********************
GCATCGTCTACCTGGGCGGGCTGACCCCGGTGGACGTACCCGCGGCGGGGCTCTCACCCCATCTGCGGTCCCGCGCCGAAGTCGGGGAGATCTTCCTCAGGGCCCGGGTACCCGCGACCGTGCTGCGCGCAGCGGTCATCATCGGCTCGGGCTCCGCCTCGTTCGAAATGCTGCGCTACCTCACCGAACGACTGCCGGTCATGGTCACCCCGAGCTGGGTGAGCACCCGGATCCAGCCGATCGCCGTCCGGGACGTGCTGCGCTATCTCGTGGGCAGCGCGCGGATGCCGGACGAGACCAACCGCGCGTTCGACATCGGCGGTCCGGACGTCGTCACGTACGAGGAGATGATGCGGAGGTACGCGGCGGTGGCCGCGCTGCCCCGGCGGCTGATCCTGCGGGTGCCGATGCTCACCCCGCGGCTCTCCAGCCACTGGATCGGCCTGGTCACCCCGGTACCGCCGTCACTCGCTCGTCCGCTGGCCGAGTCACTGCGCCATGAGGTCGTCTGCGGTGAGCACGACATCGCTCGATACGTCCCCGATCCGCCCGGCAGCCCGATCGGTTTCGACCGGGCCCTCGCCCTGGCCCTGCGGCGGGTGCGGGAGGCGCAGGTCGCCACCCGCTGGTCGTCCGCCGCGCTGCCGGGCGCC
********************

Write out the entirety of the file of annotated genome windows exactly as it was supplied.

GCATCGTCTACCTGGGCGGGCTGACCCCGGTGGACGTACCCGCGGCGGGGCTCTCACCCCATCTGCGGTCCCGCGCCGAAGTCGGGGAGATCTTCCTCAGGGCCCGGGTACCCGCGACCGTGCTGCGCGCAGCGGTCATCATCGGCTCGGGCTCCGCCTCGTTCGAAATGCTGCGCTACCTCACCGAACGACTGCCGGTCATGGTCACCCCGAGCTGGGTGAGCACCCGGATCCAGCCGATCGCCGTCCGGGACGTGCTGCGCTATCTCGTGGGCAGCGCGCGGATGCCGGACGAGACCAACCGCGCGTTCGACATCGGCGGTCCGGACGTCGTCACGTACGAGGAGATGATGCGGAGGTACGCGGCGGTGGCCGCGCTGCCCCGGCGGCTGATCCTGCGGGTGCCGATGCTCACCCCGCGGCTCTCCAGCCACTGGATCGGCCTGGTCACCCCGGTACCGCCGTCACTCGCTCGTCCGCTGGCCGAGTCACTGCGCCATGAGGTCGTCTGCGGTGAGCACGACATCGCTCGATACGTCCCCGATCCGCCCGGCAGCCCGATCGGTTTCGACCGGGCCCTCGCCCTGGCCCTGCGGCGGGTGCGGGAGGCGCAGGTCGCCACCCGCTGGTCGTCCGCCGCGCTGCCGGGCGCC